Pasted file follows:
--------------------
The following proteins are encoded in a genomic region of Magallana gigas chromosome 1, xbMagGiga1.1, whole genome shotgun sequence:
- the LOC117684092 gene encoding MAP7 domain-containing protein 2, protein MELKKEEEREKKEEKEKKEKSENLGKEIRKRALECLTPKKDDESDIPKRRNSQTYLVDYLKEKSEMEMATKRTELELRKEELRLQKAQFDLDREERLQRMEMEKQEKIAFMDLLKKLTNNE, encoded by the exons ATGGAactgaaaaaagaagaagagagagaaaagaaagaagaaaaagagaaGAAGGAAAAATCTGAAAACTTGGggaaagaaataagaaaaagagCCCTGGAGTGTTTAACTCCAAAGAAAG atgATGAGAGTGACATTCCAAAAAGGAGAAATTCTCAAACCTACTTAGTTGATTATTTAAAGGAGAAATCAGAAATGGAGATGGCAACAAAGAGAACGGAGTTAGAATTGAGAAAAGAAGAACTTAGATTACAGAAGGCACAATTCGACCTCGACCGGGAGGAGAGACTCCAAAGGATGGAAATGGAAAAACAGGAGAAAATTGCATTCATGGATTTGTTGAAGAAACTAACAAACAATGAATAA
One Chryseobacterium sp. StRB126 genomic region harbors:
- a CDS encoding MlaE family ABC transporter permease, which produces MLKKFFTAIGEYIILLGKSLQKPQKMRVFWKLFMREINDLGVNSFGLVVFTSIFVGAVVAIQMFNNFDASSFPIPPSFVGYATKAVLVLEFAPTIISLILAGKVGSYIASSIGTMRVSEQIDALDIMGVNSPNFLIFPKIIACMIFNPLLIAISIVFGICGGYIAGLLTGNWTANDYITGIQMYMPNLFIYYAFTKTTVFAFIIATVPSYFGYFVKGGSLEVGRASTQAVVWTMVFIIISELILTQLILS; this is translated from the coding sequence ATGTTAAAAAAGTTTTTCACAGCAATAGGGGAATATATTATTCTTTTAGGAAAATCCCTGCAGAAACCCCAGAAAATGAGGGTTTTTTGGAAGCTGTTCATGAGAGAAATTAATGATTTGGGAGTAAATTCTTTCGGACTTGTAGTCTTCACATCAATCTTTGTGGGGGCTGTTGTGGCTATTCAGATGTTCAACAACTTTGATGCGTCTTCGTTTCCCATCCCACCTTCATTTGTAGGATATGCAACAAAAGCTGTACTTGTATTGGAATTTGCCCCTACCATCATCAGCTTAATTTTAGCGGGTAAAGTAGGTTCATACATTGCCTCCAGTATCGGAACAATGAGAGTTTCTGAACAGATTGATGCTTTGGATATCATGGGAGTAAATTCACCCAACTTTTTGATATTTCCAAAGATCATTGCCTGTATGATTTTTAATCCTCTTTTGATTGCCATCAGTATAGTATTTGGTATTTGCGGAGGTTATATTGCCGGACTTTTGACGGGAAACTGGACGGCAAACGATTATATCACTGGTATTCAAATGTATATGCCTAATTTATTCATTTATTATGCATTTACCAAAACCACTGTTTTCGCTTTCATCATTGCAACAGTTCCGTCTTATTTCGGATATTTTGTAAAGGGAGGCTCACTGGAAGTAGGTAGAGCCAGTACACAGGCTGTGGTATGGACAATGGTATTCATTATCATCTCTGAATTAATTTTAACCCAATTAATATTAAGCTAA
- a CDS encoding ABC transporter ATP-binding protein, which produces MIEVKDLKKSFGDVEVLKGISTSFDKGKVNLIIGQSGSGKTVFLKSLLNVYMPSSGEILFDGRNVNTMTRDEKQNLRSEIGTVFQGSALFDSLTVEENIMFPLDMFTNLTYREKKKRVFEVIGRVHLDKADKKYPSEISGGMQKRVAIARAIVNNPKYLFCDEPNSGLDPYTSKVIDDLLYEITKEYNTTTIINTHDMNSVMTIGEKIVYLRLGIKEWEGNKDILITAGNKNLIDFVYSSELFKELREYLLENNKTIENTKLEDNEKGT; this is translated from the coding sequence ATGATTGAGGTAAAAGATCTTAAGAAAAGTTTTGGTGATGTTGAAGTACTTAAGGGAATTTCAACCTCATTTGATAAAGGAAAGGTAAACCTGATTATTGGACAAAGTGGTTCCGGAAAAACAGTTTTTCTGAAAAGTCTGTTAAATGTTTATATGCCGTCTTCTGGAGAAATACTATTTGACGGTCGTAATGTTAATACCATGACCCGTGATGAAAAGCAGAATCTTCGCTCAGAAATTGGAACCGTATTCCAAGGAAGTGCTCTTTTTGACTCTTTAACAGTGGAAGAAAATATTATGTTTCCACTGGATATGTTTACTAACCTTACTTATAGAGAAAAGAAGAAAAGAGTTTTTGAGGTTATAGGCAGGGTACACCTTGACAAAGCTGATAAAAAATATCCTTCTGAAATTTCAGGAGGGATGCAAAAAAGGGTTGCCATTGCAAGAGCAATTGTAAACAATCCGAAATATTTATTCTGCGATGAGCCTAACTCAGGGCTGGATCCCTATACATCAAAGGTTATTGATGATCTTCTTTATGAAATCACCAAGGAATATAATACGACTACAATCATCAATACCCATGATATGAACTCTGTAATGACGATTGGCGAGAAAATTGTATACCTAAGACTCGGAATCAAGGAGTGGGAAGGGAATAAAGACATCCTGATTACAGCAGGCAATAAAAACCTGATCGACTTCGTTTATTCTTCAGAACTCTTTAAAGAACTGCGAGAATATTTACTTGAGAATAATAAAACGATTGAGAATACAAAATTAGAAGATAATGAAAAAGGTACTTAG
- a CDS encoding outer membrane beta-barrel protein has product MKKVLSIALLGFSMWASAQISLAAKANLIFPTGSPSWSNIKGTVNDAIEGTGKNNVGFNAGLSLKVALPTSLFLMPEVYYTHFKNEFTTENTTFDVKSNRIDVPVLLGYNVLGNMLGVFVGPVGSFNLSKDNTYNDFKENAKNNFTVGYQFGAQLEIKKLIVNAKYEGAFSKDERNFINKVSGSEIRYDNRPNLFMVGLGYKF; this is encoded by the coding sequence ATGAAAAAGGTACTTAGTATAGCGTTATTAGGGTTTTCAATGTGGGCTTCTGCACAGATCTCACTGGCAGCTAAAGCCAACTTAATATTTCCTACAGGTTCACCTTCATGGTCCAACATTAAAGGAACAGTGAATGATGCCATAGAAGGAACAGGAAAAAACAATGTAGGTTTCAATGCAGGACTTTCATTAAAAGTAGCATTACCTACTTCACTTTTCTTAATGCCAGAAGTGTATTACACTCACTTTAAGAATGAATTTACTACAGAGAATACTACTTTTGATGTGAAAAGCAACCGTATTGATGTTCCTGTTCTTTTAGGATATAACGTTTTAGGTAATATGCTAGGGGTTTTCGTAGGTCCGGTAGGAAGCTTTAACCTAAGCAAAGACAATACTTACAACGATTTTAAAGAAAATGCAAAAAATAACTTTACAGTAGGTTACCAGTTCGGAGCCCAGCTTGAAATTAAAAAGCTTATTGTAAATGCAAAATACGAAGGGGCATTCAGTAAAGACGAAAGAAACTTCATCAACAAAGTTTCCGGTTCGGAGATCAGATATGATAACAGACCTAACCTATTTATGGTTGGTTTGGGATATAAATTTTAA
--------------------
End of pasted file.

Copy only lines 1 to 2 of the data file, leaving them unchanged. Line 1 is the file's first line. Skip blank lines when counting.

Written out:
The following proteins are encoded in a genomic region of Magallana gigas chromosome 1, xbMagGiga1.1, whole genome shotgun sequence:
- the LOC117684092 gene encoding MAP7 domain-containing protein 2, protein MELKKEEEREKKEEKEKKEKSENLGKEIRKRALECLTPKKDDESDIPKRRNSQTYLVDYLKEKSEMEMATKRTELELRKEELRLQKAQFDLDREERLQRMEMEKQEKIAFMDLLKKLTNNE, encoded by the exons ATGGAactgaaaaaagaagaagagagagaaaagaaagaagaaaaagagaaGAAGGAAAAATCTGAAAACTTGGggaaagaaataagaaaaagagCCCTGGAGTGTTTAACTCCAAAGAAAG atgATGAGAGTGACATTCCAAAAAGGAGAAATTCTCAAACCTACTTAGTTGATTATTTAAAGGAGAAATCAGAAATGGAGATGGCAACAAAGAGAACGGAGTTAGAATTGAGAAAAGAAGAACTTAGATTACAGAAGGCACAATTCGACCTCGACCGGGAGGAGAGACTCCAAAGGATGGAAATGGAAAAACAGGAGAAAATTGCATTCATGGATTTGTTGAAGAAACTAACAAACAATGAATAA